High water levels have been with us for several days now and, for the most part, those levels do not help anglers fishing the Galveston area.

While not particularly good for most spots, areas that tend to turn on during high tide levels are the marshes and back bays.

Reds in particular find the rising water attractive, as it covers areas where fresh supplies of bait can be found.

While reds are usually the fish caught during conditions like we have been experiencing, Todd Parker found other fish feeding and had a nice catch for a change.

Parker lives on the canal on Davis Road, and he launched his kayak at 6:30 a.m. Wednesday. He headed around to the grass line where Clear Creek meets Clear Lake. He was hunting some reds, as he had seen them tailing in the grass lately.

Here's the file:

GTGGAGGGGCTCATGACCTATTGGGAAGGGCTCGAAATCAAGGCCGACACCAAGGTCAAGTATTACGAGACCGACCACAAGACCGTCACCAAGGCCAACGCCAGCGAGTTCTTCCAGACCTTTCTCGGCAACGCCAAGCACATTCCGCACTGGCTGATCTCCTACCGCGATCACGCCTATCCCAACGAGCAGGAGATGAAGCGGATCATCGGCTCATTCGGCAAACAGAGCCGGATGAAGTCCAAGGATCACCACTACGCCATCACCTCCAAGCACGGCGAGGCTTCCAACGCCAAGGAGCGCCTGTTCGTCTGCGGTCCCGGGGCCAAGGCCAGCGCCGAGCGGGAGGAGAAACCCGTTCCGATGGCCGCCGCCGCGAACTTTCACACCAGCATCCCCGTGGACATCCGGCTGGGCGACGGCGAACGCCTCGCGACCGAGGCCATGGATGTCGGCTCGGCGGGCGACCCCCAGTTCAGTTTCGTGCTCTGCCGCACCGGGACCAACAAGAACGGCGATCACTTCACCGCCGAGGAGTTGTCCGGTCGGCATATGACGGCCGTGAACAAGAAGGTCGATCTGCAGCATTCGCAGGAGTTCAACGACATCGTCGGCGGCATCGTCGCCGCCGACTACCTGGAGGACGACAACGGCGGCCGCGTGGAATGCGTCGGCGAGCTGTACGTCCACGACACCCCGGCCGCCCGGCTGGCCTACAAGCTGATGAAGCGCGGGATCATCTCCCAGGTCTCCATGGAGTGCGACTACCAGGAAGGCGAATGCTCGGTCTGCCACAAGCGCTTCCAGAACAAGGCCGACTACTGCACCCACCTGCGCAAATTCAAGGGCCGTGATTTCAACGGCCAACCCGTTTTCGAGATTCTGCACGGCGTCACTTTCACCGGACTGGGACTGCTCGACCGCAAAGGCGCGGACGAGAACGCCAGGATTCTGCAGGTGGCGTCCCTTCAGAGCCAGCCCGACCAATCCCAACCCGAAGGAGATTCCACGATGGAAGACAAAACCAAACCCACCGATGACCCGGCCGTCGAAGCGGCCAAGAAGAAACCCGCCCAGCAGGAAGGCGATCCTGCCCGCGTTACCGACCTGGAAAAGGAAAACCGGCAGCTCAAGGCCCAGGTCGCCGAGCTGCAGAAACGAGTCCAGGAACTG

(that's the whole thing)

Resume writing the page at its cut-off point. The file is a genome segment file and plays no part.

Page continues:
He started fishing around 6:50 a.m., and on his first cast, he caught a 16-inch trout; on the second cast, he caught a 17-inch gafftop; about 10 casts later a 17-inch flounder and absolutely nothing after that. He said at least there’s going to be a good dinner tonight.

A white Vudu Shrimp caught all three fish.

Closer to Galveston, Mark Richards fished Carancahua Lake and did find reds working. Using Down South and Norton Sand Eels, he landed 10 or so reds, retaining a limit of three from 20 to 24 inches in length.

Richards said the higher water levels made it much easier to get into and out of the lake.

Today looks like a good day for fishing. However, forecasts are calling for increased wind velocities beginning Friday.

Capt. Joe Kent is a columnist for The Daily News. Report your catch to reel.report@galvnews.com or call 409-683-5273.

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